Election 2012: Food Labeling
Published in CSP Daily News
Retailers rally against requirement for genetically altered foods
SACRAMENTO, Calif. -- If passed, a highly contested measure on California’s ballot, Proposition 37, would require manufacturers and retailers to label food that has been genetically modified, a rule that would have resounding effects considering a majority of the nation’s corn and soybean crops fall into this category.
Concerns for retailers are numerous, according to Jay McKeeman, vice president of government relations and communications for the California Independent Oil Marketers Association (CIOMA), Sacramento, Calif. The biggest concern is access to information.
“It would make store owners responsible for knowing if food has been genetically engineered,” McKeeman told CSP Daily News. “Unless a food manufacturer tells you, you have no idea.”
Fred Faulkner, sales and marketing manager for Jaco Oil Co. and its Fastrip convenience stores, Bakersfield, Calif., agrees with McKeeman, telling CSP Daily News that it’s a “poorly written bill and just another burden on California farmers, food manufacturers and retailers. This bill doesn’t help make food safer or more affordable.”
Polls have put the contest in a dead heat, with support having waned for the measure since it first made the ballot. A USC Dornsife/Los Angeles Times poll published last week showed 44% of respondents supporting the proposed rule while 42% opposed it. A “substantial” 14% were undecided, theTimes reported. But support has eroded, with an earlier poll conducted by the same organizations showing support for the proposition at 61%, opposition at 25% and again, undecided at 14%.
A number of factors are at play, including a reported $41 million from manufacturers and other affected parties to fund ad campaigns opposing the measure. Supporters of the initiative, which includes producers of organically grown crops, raised a reported $6.7 million in comparison.
Proponents of the measure seem undaunted. “This is ours to win,” Proposition 37 spokesperson Stacy Malkan told the Times. “Our polls show that when people see our message--that we have a right to know what’s in the food we’re eating and feeding our families--our numbers go back up.”
If passed, the rule would:
- Require labeling on raw or processed food offered for sale to consumers if the food is made from plants or animals with genetic material changed in specified ways.
- Prohibit labeling or advertising such food as “natural.”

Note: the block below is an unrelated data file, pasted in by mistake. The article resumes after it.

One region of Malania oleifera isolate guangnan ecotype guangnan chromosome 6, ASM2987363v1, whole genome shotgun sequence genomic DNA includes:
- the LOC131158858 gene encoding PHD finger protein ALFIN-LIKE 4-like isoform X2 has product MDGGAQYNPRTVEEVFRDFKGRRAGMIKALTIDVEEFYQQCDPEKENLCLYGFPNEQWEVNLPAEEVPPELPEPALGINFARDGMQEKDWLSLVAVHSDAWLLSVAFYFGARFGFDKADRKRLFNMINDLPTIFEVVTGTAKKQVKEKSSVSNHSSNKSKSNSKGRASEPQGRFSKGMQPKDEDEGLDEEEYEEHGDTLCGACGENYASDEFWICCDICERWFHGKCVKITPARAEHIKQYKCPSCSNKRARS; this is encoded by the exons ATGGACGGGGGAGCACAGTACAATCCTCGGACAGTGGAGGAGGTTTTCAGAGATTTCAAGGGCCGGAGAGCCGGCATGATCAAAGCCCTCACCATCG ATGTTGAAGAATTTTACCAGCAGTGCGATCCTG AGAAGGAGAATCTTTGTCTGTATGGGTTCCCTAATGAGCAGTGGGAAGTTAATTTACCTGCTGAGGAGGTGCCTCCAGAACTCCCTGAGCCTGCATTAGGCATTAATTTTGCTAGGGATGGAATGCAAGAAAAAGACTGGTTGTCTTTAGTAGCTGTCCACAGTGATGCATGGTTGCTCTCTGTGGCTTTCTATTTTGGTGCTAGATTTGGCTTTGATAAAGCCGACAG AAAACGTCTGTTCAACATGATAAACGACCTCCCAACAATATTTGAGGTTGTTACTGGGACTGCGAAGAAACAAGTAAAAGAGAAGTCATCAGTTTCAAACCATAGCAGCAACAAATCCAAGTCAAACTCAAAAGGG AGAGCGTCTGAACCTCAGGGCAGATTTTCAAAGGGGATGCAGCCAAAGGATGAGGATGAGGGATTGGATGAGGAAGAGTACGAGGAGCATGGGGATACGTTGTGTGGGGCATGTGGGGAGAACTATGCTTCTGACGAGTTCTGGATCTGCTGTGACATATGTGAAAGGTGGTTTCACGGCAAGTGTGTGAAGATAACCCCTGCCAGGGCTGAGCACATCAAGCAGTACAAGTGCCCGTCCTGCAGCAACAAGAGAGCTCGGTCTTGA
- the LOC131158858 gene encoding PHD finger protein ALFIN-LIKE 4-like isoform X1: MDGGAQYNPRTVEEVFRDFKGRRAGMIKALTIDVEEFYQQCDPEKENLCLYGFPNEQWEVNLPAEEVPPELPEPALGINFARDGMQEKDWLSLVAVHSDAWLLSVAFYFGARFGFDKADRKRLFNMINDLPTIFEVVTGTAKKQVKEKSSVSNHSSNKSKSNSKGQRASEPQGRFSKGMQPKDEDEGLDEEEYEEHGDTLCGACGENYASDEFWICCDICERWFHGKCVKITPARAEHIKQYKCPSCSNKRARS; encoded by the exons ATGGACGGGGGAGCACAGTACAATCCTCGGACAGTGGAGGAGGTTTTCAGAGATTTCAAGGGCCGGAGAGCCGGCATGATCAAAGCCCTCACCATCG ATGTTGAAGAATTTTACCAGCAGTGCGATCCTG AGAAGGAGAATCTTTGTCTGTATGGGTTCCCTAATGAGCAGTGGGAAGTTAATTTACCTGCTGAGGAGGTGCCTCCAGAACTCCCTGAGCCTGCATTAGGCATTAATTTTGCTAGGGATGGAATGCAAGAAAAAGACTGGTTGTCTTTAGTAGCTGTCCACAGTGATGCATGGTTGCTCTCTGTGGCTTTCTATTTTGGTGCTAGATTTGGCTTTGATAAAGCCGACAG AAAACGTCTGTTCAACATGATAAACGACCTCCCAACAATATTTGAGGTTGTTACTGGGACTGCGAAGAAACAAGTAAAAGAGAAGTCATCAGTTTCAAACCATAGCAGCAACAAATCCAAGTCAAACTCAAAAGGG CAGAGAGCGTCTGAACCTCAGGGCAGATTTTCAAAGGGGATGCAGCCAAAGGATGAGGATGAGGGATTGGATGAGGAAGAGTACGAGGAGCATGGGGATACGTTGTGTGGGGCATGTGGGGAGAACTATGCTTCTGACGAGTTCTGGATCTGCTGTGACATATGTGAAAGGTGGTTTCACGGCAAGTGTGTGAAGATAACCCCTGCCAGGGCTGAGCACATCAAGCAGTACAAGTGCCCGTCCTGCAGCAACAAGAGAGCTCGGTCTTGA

- Exempt from this requirement foods that are “certified organic; unintentionally produced with genetically engineered material; made from animals fed or injected with genetically engineered material but not genetically engineered themselves; processed with or containing only small amounts of genetically engineered ingredients; administered for treatment of medical conditions; sold for immediate consumption such as in a restaurant; or alcoholic beverages.”
According to an opposition website, noprop37.com, the measure is flawed. “Soy milk is covered but cow’s milk is exempt. Dog food with meat requires a label, but meat for human consumption is exempt. Dairy, eggs, meat and poultry are all exempt. Food sold in a grocery store is covered, but the same exact food sold in a restaurant is exempt. These absurd exemptions make no sense.”
McKeeman of CIOMA said supporters of the measure initially persuaded Californians by keeping the message simple in that it was merely an issue of labeling. But the liability that falls on manufacturers and retailers presents an even deeper threat of litigation. He said language in the proposal lets enforcement fall to “plaintiffs’ attorneys.”
A few years ago, California adopted a similar proposition regarding substances that may cause cancer or birth defects. Those failing to execute the labeling became targets for lawsuits. “It created a whole cottage industry for plaintiffs’ attorneys,” McKeeman said.
Former NACS chairman and California retailer Tom Robinson told CSP Daily News that Prop 37 is another in the long list of California initiatives that sound good--Who doesn’t want to know what they are eating?--but creates a compliance nightmare for food manufacturers and retailers.
“Compliance nightmares raise costs throughout the distribution chain, usually resulting in higher cost to California consumers,” said the president and CEO of Robinson Oil Co., Santa Clara, Calif. “Particularly annoying is the opportunity for ambulance-chasing attorneys to ‘enforce’ these requirements. Only the law industry clearly benefits from the passage of this proposition.”